"Move to a ground floor!" is what I said to my pregnant friend who lived in the top floor apartment of a three story non-elevator building with those strange outside stairs we have here in Montreal (um, it gets cold and snowy here, hello!). But she preferred to stay put and appreciate all that great top-floor light. Here's how she dealt with it while going through first kid, pregnancy and second kid:
1. Keep the diaper bag very basic. A couple diapers, a ziplock with a few wipes, snacks or bottle, that's it. Baby doesn't need more, and most of the time, if you go out for longer periods of time, there are most likely other mommies there with supplies.
2. Use the baby carrier. When they are infants, it's what's easiest. But my friend used it for quite a while when she only had one kid, even if it was just to go up the stairs with her 18 month-old on her back (even while pregnant, so clearly, living on the last floor assumes you are in good health without pregnancy complications!) . Then, when she had a two year-old and an infant, she had her two year old walking up in front of her with her infant in the carrier.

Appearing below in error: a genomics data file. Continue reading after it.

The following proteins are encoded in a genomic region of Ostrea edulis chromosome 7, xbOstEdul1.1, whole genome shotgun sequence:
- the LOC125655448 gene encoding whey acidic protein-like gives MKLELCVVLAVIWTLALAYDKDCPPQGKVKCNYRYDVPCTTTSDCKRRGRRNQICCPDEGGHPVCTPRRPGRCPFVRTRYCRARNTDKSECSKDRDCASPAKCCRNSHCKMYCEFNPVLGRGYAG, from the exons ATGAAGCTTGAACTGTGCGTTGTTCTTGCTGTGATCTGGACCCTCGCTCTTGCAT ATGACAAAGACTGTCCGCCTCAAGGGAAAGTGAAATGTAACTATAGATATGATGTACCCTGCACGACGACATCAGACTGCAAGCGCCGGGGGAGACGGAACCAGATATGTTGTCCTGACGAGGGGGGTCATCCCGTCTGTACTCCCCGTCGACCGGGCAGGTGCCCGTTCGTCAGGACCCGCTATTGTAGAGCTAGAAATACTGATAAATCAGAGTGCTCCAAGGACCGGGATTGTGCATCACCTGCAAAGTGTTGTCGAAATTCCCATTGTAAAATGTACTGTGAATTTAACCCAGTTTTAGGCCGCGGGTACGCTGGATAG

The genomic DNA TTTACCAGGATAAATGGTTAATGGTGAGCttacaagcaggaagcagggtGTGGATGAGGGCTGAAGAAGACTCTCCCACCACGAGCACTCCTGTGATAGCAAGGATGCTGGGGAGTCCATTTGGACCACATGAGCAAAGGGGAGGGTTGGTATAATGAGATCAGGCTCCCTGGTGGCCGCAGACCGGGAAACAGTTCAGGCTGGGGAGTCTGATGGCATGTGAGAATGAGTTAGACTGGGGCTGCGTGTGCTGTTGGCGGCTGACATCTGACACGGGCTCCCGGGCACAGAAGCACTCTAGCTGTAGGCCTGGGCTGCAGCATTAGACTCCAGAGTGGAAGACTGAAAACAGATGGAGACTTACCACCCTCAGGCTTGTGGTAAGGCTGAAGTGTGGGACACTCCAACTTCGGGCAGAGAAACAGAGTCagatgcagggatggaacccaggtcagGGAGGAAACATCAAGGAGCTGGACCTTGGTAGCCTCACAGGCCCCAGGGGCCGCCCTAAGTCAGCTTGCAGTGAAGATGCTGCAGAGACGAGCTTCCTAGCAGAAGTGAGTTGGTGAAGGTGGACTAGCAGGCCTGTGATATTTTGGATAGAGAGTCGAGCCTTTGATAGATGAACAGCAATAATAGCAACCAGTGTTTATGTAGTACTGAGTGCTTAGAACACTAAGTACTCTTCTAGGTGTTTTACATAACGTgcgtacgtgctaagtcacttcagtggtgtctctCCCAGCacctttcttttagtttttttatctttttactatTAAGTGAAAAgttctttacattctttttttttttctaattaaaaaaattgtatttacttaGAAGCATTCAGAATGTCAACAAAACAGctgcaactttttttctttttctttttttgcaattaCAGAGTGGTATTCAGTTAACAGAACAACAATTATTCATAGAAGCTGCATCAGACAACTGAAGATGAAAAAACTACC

3. Make it a game. I think her kids both learned to count while walking up the stairs! They also had time to sing their favorite songs from school since they would take their time. She did, however, really try not to make it competitive so it wouldn't be dangerous with pushing, etc. Being a photographer, she also used that time as inspiration to take typical Montreal photos. Many creative people can surely find inspiration (positive or negative) in this!
4. If you have to have a stroller, either only use the light umbrella kind, or try to negotiate with the first floor neighbor to lock it on their railing or porch. If this isn't an option, I've had friends bring up the kids and come back down for the stroller, the easiest being the kind of stroller that has a separate seat from the frame, since you can take the bassinet or seat with kid in it first. If you're lucky, your building's stairs are indoors and there is a storage space in the foyer. And of course, when there is snow, it's all about sleds, and those are pretty light to carry.
5. Have groceries delivered.
6. Never, EVER, forget to have the kids go to the bathroom before leaving the house!
7. Have landmarks for kids to stop on. When my friend's kids got a little older, they would run down the stairs a little too quickly, and she was scared they would run off in the street. She was able to establish that the round knob at the end of the railing of the stairs had to be touched with one hand until she was there. It got to be so routine that even their friends would do it before going up and when coming down.
(images: Art Prints by Sylviane Robini, available at Society 6)